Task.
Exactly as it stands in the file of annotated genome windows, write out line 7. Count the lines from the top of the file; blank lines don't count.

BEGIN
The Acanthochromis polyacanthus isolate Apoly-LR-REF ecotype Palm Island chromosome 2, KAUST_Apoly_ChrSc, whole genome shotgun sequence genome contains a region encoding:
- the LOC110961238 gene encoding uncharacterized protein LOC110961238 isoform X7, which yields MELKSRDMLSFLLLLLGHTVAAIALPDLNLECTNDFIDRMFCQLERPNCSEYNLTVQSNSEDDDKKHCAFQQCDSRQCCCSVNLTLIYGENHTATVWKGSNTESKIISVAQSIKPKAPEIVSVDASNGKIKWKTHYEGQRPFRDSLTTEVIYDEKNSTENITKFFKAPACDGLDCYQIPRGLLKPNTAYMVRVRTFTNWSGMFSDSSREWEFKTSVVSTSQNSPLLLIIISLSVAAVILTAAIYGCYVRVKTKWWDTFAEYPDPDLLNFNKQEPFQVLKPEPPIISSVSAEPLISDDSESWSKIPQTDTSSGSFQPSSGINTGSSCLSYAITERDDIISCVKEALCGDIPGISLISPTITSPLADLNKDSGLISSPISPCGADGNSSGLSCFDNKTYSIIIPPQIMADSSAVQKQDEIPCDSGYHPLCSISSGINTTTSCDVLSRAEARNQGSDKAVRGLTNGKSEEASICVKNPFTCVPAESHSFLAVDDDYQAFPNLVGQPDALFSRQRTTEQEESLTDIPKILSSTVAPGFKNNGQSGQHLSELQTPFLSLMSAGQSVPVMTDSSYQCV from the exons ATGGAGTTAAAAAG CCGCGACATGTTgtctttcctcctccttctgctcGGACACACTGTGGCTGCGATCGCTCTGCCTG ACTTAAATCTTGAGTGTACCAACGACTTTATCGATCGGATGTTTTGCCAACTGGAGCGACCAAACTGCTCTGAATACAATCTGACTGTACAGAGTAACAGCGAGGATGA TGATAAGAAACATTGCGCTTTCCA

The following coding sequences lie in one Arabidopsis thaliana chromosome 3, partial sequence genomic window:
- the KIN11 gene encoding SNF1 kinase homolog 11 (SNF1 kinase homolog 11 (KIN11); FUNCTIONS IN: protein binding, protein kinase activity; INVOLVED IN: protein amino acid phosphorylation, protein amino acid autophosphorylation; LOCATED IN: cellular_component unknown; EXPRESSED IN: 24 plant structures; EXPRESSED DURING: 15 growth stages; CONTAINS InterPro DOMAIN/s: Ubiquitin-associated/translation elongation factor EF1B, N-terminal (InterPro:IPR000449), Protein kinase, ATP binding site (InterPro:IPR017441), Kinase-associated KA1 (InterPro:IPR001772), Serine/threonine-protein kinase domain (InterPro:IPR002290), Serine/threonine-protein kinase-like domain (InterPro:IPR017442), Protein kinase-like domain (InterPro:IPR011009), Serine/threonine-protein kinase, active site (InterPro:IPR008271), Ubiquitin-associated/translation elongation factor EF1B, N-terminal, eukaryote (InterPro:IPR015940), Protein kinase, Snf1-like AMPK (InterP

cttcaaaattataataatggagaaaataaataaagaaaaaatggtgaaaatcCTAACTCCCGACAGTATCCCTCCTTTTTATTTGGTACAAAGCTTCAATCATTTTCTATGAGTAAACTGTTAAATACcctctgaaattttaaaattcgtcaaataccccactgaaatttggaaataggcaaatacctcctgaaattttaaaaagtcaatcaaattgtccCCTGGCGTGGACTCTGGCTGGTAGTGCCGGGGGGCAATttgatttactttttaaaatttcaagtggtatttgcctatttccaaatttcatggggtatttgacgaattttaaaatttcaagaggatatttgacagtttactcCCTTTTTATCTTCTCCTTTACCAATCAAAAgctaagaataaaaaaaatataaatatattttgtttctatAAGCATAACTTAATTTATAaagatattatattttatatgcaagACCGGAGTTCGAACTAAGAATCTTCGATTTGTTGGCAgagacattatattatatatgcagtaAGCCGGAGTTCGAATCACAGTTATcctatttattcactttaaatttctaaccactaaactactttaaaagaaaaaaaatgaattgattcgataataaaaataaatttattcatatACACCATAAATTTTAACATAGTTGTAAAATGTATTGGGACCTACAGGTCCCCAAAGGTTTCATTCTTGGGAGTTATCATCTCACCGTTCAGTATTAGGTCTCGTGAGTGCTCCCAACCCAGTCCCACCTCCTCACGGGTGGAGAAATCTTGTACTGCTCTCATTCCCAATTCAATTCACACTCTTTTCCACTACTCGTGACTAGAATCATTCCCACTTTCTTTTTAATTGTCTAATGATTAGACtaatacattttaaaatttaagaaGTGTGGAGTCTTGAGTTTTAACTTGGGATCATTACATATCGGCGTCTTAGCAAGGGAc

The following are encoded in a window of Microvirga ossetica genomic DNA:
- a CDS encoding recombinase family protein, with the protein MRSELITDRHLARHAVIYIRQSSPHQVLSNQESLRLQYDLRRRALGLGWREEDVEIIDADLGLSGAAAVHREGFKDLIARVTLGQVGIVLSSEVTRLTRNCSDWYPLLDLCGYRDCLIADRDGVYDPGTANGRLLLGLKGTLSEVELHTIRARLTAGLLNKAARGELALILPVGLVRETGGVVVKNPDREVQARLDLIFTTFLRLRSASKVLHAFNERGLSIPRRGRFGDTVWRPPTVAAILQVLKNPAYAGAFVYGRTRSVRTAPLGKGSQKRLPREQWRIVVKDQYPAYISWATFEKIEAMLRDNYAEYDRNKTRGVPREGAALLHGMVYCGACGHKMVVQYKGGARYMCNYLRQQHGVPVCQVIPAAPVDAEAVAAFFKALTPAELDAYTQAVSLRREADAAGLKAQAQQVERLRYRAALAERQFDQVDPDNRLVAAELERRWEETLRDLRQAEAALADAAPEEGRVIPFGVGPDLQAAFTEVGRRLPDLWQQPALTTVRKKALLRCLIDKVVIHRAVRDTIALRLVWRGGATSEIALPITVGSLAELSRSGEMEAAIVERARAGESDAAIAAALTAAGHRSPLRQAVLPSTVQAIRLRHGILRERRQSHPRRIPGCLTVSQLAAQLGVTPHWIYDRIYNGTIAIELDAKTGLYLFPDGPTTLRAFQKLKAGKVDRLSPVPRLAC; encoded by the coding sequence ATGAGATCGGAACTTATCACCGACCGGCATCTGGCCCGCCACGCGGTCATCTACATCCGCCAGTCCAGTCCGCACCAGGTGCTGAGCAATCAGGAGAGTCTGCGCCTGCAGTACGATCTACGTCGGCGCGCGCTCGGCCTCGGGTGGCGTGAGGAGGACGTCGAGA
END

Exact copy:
- a CDS encoding recombinase family protein, with the protein MRSELITDRHLARHAVIYIRQSSPHQVLSNQESLRLQYDLRRRALGLGWREEDVEIIDADLGLSGAAAVHREGFKDLIARVTLGQVGIVLSSEVTRLTRNCSDWYPLLDLCGYRDCLIADRDGVYDPGTANGRLLLGLKGTLSEVELHTIRARLTAGLLNKAARGELALILPVGLVRETGGVVVKNPDREVQARLDLIFTTFLRLRSASKVLHAFNERGLSIPRRGRFGDTVWRPPTVAAILQVLKNPAYAGAFVYGRTRSVRTAPLGKGSQKRLPREQWRIVVKDQYPAYISWATFEKIEAMLRDNYAEYDRNKTRGVPREGAALLHGMVYCGACGHKMVVQYKGGARYMCNYLRQQHGVPVCQVIPAAPVDAEAVAAFFKALTPAELDAYTQAVSLRREADAAGLKAQAQQVERLRYRAALAERQFDQVDPDNRLVAAELERRWEETLRDLRQAEAALADAAPEEGRVIPFGVGPDLQAAFTEVGRRLPDLWQQPALTTVRKKALLRCLIDKVVIHRAVRDTIALRLVWRGGATSEIALPITVGSLAELSRSGEMEAAIVERARAGESDAAIAAALTAAGHRSPLRQAVLPSTVQAIRLRHGILRERRQSHPRRIPGCLTVSQLAAQLGVTPHWIYDRIYNGTIAIELDAKTGLYLFPDGPTTLRAFQKLKAGKVDRLSPVPRLAC; encoded by the coding sequence ATGAGATCGGAACTTATCACCGACCGGCATCTGGCCCGCCACGCGGTCATCTACATCCGCCAGTCCAGTCCGCACCAGGTGCTGAGCAATCAGGAGAGTCTGCGCCTGCAGTACGATCTACGTCGGCGCGCGCTCGGCCTCGGGTGGCGTGAGGAGGACGTCGAGA